Rh Incompatibility

One in every 1000 babies is born from an Rh incompatible pregnancy. This condition, also called rhesus isoimmunization or Rh disease (RHD), affects 15% of pregnant women and was once an obstetricians' nightmare, carrying serious risks of complications.

Today, it can be prevented with early detection and prompt treatment. Continue reading to learn more about Rh incompatibility, its symptoms, effects on pregnancy, and the ways to prevent it in order to ensure the health of your little one.

Rh Incompatibility

What is Rh Incompatibility?

Rh incompatibility is a condition that happens when an Rh-negative woman is exposed to an Rh-positive blood. It usually occurs either during pregnancy or blood transfusion.

Being Rh-positive means that one's red blood cells contain a protein, called an Rh-factor. Conversely, being Rh-negative means that the Rh factor is absent. Both scenarios do not have any consequences on one's general health. However, potentially serious complications might arise during pregnancy when a mother who is Rh-negative carries a baby that is Rh-positive.

What is Rh Sensitization?

If an Rh-positive baby's blood crosses to Rh-negative mother's blood circulation, her immune system can undergo Rh sensitization, which involves treating the baby's blood as a foreign substance and developing antibodies to attack it. Research shows that less than 20% of Rh-negative women Rh sensitize.

In the majority of cases, this immune system's reaction occurs at the time of delivery. So, most firstborn babies are not affected because there is not enough time for the antibodies to cross over to the baby's circulatory system. The risks increase only slightly with the second pregnancy and then rise significantly with subsequent pregnancies with the Rh-positive fetuses as there are already Rh antibodies present in maternal blood.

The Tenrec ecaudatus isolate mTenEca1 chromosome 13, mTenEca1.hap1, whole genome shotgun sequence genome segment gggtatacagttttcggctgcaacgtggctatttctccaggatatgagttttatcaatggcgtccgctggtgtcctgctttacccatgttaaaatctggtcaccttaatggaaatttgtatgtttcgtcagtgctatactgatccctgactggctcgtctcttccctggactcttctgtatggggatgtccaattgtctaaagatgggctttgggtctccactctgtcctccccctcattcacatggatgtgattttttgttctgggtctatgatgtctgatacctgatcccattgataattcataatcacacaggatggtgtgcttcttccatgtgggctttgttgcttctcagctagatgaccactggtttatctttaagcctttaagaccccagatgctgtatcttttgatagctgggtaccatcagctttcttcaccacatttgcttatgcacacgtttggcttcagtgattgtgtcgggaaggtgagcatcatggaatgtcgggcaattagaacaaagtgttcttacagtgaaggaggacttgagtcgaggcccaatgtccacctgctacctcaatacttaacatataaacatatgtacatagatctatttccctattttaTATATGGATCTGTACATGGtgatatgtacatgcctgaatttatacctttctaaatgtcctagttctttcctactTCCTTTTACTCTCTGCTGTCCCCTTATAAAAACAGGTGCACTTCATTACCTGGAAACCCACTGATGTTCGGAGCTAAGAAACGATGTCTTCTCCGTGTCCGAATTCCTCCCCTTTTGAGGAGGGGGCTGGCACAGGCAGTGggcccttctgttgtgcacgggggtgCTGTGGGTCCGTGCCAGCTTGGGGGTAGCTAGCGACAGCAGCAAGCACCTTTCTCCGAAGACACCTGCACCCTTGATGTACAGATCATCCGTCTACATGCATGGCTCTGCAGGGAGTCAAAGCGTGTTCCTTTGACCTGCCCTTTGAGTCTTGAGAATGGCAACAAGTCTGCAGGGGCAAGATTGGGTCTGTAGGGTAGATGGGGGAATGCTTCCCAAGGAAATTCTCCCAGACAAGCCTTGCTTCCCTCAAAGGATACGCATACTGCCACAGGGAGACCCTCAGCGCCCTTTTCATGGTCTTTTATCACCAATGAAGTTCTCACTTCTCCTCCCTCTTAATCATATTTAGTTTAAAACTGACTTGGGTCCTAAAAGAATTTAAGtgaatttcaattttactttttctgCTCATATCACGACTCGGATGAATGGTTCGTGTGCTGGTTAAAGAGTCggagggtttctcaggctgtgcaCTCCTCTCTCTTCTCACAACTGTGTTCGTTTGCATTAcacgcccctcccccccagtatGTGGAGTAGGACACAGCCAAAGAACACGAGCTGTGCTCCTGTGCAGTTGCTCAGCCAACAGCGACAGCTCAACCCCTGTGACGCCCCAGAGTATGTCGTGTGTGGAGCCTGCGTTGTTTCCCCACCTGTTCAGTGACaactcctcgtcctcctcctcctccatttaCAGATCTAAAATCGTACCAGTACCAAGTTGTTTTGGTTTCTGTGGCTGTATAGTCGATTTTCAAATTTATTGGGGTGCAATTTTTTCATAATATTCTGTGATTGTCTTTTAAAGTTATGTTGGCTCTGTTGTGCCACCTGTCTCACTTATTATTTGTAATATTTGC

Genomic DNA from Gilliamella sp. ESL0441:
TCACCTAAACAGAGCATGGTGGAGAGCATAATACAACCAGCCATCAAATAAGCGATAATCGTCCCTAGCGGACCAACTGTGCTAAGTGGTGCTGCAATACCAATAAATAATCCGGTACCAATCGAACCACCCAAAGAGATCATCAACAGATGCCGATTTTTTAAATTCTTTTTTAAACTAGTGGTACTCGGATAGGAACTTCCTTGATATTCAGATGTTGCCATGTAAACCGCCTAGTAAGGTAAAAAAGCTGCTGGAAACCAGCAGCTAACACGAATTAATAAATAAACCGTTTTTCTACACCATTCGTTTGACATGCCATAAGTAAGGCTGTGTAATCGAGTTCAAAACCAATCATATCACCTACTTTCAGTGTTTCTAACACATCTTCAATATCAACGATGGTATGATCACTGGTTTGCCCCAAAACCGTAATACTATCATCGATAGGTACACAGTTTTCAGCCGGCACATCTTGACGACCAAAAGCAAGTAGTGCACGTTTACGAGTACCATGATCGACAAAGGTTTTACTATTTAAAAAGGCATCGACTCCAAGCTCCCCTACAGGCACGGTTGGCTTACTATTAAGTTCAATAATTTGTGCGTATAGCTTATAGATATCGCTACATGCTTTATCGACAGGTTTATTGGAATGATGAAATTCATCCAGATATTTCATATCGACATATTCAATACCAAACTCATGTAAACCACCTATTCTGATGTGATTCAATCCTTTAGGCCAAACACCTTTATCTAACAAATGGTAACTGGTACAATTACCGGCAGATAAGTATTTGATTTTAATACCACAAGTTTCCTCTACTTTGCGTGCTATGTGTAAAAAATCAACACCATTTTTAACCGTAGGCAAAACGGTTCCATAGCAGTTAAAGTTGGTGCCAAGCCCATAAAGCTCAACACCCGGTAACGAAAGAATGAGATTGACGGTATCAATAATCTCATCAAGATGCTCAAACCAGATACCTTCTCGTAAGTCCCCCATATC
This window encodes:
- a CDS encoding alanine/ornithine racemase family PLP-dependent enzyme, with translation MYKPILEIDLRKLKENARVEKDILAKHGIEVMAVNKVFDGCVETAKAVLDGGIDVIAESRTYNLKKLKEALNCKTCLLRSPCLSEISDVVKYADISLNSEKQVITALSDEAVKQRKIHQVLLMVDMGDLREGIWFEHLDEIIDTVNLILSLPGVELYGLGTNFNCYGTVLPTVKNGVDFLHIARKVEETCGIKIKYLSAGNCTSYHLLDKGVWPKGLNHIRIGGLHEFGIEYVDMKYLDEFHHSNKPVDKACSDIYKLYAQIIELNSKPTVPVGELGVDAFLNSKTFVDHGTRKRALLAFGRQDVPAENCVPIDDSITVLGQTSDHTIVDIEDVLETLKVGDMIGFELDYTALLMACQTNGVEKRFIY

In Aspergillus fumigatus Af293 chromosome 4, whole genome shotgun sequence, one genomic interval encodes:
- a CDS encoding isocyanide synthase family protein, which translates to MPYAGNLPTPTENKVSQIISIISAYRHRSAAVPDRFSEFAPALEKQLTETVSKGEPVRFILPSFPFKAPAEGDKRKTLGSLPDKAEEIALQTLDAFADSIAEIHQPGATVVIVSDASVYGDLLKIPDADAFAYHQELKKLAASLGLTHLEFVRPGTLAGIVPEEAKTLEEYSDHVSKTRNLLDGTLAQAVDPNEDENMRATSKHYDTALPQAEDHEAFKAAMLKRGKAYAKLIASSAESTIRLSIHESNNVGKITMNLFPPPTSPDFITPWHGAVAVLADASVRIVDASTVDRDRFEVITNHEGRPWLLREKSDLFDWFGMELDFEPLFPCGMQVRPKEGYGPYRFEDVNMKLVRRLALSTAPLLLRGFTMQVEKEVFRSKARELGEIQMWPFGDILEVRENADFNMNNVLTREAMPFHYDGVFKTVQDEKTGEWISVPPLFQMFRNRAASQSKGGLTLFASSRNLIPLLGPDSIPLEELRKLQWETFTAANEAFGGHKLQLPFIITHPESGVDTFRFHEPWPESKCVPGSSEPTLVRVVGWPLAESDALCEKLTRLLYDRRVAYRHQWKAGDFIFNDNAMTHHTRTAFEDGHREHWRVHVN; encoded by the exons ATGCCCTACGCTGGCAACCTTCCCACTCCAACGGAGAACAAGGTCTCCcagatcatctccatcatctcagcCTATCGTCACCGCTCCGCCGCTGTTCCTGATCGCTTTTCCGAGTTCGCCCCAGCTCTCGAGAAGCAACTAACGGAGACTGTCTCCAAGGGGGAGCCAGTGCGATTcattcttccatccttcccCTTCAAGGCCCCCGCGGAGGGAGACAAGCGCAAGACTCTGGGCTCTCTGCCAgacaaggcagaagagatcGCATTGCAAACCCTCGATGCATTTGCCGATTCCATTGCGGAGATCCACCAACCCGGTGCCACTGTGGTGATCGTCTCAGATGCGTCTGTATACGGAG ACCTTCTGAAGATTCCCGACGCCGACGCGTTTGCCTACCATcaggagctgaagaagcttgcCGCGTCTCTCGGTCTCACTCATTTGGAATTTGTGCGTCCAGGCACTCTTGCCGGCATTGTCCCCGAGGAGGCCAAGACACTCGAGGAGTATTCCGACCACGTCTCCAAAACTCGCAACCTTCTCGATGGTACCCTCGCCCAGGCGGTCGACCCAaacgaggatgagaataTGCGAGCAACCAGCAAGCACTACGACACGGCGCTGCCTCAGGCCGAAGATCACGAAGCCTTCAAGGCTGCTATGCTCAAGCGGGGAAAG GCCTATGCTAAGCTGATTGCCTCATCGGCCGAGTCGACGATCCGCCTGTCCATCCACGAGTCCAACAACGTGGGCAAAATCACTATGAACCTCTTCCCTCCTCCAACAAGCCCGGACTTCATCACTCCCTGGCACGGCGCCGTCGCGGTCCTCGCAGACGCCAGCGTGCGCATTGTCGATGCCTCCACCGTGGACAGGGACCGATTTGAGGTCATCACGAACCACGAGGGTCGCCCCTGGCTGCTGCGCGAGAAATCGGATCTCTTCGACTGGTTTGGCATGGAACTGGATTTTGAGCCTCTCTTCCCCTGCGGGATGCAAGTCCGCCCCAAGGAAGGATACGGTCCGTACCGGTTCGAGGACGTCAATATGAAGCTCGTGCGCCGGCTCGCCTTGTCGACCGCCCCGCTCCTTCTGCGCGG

What are Rh Incompatibility and Rh Sensitization?

Signs and Symptoms of Rh Incompatibility

The mother shows no physical symptoms of Rh disease. About 50% of babies born from a rhesus disease pregnancy have mild symptoms that can be successfully treated. Those more severely affected might exhibit the following signs and symptoms:

  • Lethargy
  • Low muscle tone
  • Enlarged spleen, liver, or heart
  • Fluid build-up in body cavities
  • Pale skin
  • Jaundice
  • Poor feeding
  • Fast breathing
Signs and Symptoms of Rh Incompatibility

Causes and Risk Factors for Rh Incompatibility

Rh incompatibility is caused by the contact of Rh-negative maternal blood with Rh-positive fetal blood. So, risk factors for this condition include instances in which that contact might have occurred, such as:

  • Previous pregnancy

  • External cephalic version

  • Bleeding during pregnancy

  • Trauma to the abdomen during pregnancy

  • History of miscarriage, ectopic pregnancy, or an abortion

  • History of amniocentesis or chorionic villus sampling

Effects of Rh Incompatibility on Pregnancy

Rh incompatibility is not harmful to the mother; it can, however, be very dangerous to the baby before birth as well as after delivery. Its effects vary from mild to severe and might lead to a range of serious complications:

  • Hemolytic anemia, which results from the destruction of the baby's red blood cells.

  • Hyperbilirubinemia, which is excess bilirubin, also occurs from red blood cell breakdown.

  • Kernicterus, a type of brain damage, which can cause movement problems, low muscle tone, or mental retardation.

  • Hydrops fetals, a condition which might result in heart failure, fluid build-up in the body, and even stillbirth.

Risks and Complications

Severe cases of Rh disease might result in fetal death in utero or an emergency premature delivery.